May 10, 2024 – Friday of the 6th Week of Easter

Acts 18, 9-18; John 16, 20-23 


Dear Brothers,

          The Bible is the Word of God transmitted to us in human words. Each book has a human author who shares with us his experience of God, in his own human words, according to his own preoccupations and in his own style. Likewise, the history of the beginnings of the Church that we find in the Acts of the Apostles is the human history of a little group of people who lived out their Christian faith in their own human life -- most of the time a rather normal human life. During the last few weeks, the first reading at Mass gave us an idea of the human relationships and at times the human tensions within the early Church. We saw how Barnabas, at the beginning of the predication in Antioch, went to fetch Paul in Tarsus, a move that certainly influenced dramatically the history of the Church forever. They worked together for a while and then Paul separated from Barnabas and recruited Silas. In yesterday’s first reading, we saw Paul arriving in Athens, looking for a place where to stay and for a job to earn his bread. In today’s reading, we see his difficulties with the Jews of Athens, and his first difficulties with the Roman courts, which, for this time end rather well for him.

          That reminds us that, still today, it is not through extraordinary events or through huge, visible demonstrations or events that the Church can be built, but through the daily, ordinary life of each Christian. It is through our own lived experience, with our successes and our failures, through our communion and also our tensions, that our community and our Church is built and grows.

          In today’s Gospel, which gives us another little segment of Jesus’ talk to his disciples during the Last Supper, He speaks to them about their personal and collective growth, using, as He often does, images of the most important elements and moments of human life – joy and sorrow, pain and consolation, birth and death. He had already told Nicodemus, at the beginning of his public life, that unless someone is born again, he cannot enter Life. And here he reminds us that any birth implies pain. To experience grief in our life is a normal human experience; but we know that pain can be transformed into real joy. Suffering is also a normal human experience, but we know that it is part of bringing new life to the world. Each time we really grow, a new human being is born and therefore we can – and we must – rejoice, because a new human being has been born.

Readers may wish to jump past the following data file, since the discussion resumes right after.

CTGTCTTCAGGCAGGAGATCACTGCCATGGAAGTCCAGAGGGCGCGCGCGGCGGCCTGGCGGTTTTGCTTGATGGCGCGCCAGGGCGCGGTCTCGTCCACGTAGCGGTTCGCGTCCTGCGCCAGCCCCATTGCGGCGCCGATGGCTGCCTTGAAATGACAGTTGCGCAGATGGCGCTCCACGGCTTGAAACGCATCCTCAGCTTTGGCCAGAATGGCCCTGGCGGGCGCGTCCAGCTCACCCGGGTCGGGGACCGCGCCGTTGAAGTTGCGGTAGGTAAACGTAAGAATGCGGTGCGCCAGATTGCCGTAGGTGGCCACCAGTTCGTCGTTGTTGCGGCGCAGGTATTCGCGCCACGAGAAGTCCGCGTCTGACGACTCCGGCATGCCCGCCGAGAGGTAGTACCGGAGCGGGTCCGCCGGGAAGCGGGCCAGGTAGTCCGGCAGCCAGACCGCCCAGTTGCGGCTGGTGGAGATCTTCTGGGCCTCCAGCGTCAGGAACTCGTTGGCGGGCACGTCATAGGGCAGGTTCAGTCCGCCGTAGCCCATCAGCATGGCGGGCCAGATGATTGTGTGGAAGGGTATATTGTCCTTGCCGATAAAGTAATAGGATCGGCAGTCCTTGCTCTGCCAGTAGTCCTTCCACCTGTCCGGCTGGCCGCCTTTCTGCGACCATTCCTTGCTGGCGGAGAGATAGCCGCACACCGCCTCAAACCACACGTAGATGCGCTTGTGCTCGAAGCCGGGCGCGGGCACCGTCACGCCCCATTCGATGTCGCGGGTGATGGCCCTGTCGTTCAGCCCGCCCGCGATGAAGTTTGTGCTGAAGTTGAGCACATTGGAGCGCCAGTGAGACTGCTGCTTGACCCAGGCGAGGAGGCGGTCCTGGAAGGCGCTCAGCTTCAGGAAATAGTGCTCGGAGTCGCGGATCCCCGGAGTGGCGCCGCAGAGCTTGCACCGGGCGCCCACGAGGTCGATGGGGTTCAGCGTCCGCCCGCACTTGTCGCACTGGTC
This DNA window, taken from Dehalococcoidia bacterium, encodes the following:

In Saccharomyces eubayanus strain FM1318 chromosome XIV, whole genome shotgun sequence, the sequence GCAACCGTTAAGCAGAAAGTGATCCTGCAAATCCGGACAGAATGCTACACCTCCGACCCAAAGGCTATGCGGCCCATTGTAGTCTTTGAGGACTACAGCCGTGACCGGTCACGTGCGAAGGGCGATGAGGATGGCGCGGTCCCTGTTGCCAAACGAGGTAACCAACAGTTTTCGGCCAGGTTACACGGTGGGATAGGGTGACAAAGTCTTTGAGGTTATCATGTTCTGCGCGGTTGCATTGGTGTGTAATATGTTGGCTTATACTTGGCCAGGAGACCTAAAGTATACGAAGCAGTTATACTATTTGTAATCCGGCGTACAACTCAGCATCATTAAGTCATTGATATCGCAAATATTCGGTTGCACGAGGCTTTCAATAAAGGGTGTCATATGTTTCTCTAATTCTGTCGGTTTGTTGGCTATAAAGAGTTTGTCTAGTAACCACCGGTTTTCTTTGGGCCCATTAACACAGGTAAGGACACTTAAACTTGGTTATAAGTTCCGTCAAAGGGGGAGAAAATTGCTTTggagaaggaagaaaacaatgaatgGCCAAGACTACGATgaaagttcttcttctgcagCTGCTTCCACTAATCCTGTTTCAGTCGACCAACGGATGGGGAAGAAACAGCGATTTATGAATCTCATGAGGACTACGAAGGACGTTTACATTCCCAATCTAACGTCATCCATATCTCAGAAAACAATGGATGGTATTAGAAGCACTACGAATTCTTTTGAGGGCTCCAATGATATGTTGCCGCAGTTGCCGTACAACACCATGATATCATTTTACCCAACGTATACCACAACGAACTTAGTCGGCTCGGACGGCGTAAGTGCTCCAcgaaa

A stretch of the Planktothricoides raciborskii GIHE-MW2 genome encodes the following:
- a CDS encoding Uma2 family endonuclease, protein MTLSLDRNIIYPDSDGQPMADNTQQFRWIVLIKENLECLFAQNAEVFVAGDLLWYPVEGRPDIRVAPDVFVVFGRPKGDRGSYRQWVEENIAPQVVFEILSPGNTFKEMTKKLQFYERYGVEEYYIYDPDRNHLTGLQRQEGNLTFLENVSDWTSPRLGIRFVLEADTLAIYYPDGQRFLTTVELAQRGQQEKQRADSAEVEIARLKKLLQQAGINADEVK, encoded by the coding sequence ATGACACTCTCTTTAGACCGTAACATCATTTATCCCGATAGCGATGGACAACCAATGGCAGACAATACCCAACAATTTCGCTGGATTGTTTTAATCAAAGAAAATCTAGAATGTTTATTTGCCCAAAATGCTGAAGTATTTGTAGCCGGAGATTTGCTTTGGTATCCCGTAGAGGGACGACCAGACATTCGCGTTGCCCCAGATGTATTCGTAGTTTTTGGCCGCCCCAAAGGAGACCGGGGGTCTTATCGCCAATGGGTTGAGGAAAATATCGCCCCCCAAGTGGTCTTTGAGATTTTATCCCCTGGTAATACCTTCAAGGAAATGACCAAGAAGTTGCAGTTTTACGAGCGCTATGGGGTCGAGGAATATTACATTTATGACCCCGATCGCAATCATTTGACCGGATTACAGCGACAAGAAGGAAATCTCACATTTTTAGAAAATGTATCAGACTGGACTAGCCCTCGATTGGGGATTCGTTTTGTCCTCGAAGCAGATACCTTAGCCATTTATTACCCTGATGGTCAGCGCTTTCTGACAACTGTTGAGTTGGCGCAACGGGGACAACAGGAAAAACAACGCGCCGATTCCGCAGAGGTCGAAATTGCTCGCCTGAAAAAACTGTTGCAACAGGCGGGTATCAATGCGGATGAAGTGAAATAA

I would like to draw your attention to just one other expression used by Jesus. He tells his disciples : “You are sad for a time, but I shall see you again and your hearts will rejoice”. Throughout the Bible we find a longing desire to see the face of God. But, in the end, it is not man who sees God but it is God who looks at man. There are several examples of this in the New Testament – Jesus looking at Zacchaeus who had climbed in a tree to see him; Jesus looking at the adulterous woman without any condemnation but with a call to grow; Jesus looking at the young rich man and also calling him to grow, but respecting his freedom. Here Jesus does not say, as we would expect : “you shall see me again and your hearts will rejoice”. No, he rather says : “I shall see you again and your hearts will rejoice”.

          So, let’s not be too preoccupied with our own “contemplative activities”, with our own desire and efforts to see God, but let’s rather become more and more aware that Jesus looks at us. And when He looks at us, he loves us and calls us to conversion and to growth.